Trash talking about layoffs

Did you catch Joelle Farrell's Philadelphia Inquirer story about the budget troubles Radnor Township is facing? Radnor, one of the region's richest municipalities, is renting out part of its building and laying off workers to make ends meet as tax revenues erode in this economy. Same story in Camden, although more drastic, where the economy is forcing a mass layoff of city workers, police and firefighters. Same story  nationally, according to the U.S. Labor Department 's report earlier this month.

Government hiring dropped by 11,000 in November, with local government shedding the most jobs. Modest federal hiring and state hiring could not offset the 10,000 jobs lost by local governments in November, excluding education. It's been a pretty dramatic decline recently, but there's been a steady erosion, according to government statistics. The prior month, 13,000 jobs were lost. Federal recovery money delayed these layoffs, but now that's gone and so are the jobs.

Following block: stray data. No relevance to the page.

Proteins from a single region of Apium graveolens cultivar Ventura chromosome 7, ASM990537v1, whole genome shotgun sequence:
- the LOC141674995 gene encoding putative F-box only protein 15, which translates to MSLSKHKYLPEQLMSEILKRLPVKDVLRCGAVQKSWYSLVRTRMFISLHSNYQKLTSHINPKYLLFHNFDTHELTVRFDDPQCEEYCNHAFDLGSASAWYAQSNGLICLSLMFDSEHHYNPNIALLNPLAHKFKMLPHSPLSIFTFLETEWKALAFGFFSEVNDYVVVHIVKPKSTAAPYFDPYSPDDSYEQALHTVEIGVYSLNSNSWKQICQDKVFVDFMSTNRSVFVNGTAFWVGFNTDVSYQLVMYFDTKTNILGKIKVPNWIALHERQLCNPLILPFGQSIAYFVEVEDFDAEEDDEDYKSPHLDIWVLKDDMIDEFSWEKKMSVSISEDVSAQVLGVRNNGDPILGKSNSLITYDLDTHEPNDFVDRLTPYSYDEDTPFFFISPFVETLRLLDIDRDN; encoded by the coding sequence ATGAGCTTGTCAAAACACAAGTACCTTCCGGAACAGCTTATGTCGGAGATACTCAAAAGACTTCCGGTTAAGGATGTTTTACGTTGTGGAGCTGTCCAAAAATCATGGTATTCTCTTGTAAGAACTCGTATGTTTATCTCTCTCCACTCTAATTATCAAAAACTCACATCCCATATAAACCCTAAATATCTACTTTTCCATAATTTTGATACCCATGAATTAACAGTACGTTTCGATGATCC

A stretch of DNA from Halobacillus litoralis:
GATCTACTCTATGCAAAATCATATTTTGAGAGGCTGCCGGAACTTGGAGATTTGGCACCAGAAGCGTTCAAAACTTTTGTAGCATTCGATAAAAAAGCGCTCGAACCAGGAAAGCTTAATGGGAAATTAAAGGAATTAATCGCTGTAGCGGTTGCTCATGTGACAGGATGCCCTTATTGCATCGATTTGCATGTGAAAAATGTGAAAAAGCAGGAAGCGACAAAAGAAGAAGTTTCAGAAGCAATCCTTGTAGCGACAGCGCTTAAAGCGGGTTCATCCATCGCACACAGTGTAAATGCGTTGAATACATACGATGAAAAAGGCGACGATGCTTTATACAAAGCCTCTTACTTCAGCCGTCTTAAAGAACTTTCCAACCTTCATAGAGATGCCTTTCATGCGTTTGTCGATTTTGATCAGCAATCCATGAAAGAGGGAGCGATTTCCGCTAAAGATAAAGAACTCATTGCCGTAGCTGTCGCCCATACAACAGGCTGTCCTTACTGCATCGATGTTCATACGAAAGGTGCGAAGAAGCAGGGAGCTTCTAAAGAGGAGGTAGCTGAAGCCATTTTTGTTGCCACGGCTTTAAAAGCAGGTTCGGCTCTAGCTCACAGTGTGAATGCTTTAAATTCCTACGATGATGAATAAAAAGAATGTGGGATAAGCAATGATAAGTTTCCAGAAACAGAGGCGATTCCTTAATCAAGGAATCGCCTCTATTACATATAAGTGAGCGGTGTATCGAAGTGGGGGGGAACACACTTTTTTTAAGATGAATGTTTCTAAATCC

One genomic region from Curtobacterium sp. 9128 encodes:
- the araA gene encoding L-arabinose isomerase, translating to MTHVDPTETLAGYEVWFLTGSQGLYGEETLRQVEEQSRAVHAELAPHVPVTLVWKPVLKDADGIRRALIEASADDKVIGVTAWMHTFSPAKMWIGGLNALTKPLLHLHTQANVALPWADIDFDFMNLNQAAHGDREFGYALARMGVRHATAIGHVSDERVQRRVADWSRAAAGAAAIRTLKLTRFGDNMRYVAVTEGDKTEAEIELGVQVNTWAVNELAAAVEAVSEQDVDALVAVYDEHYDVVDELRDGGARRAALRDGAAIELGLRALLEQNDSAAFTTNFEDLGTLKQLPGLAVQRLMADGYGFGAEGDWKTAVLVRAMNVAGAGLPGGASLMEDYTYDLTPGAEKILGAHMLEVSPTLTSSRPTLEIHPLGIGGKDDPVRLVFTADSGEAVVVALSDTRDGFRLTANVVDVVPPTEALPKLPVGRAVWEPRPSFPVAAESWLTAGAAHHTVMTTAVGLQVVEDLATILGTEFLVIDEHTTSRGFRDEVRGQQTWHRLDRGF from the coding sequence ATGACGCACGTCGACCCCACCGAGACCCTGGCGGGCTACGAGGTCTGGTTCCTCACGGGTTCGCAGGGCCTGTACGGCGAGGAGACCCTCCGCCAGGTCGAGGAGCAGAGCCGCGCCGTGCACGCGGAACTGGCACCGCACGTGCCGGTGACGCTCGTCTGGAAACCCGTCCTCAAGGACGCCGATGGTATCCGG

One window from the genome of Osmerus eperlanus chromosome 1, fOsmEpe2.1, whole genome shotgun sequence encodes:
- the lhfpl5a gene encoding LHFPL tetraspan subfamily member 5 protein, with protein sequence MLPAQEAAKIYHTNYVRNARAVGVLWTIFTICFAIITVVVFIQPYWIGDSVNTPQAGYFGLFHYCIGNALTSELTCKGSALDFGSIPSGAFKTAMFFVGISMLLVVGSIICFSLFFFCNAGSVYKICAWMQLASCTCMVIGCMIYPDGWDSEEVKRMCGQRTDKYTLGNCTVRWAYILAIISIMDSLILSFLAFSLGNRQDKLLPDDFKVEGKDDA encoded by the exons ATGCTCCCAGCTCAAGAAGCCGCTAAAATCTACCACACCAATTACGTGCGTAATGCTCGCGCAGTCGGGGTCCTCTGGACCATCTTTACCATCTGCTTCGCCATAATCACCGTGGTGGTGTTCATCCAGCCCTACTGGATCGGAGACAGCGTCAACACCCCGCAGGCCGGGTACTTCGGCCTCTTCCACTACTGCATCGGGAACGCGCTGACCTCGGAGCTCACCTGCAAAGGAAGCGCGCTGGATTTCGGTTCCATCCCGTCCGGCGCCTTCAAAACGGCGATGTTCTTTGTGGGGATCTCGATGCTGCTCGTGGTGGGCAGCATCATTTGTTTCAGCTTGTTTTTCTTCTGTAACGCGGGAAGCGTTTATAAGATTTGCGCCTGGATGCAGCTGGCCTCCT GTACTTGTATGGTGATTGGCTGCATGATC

I talked to Joelle this morning and she said that some reader called her and started laughing hysterically at the thought of Radnor Township having financial woes. Listen, as someone who sent my kids to Philadelphia public high schools, I understand how people can be resentful when another place seems to have so much money. But would that reader dare call up one of Radnor' laid off trash collectors and laugh?     

That's the thing about these policy stories and these twists and turns. However macro it might be, in the end, there's someone, in this case, some Radnor trash collectors, who are out of work. And that's personal. 

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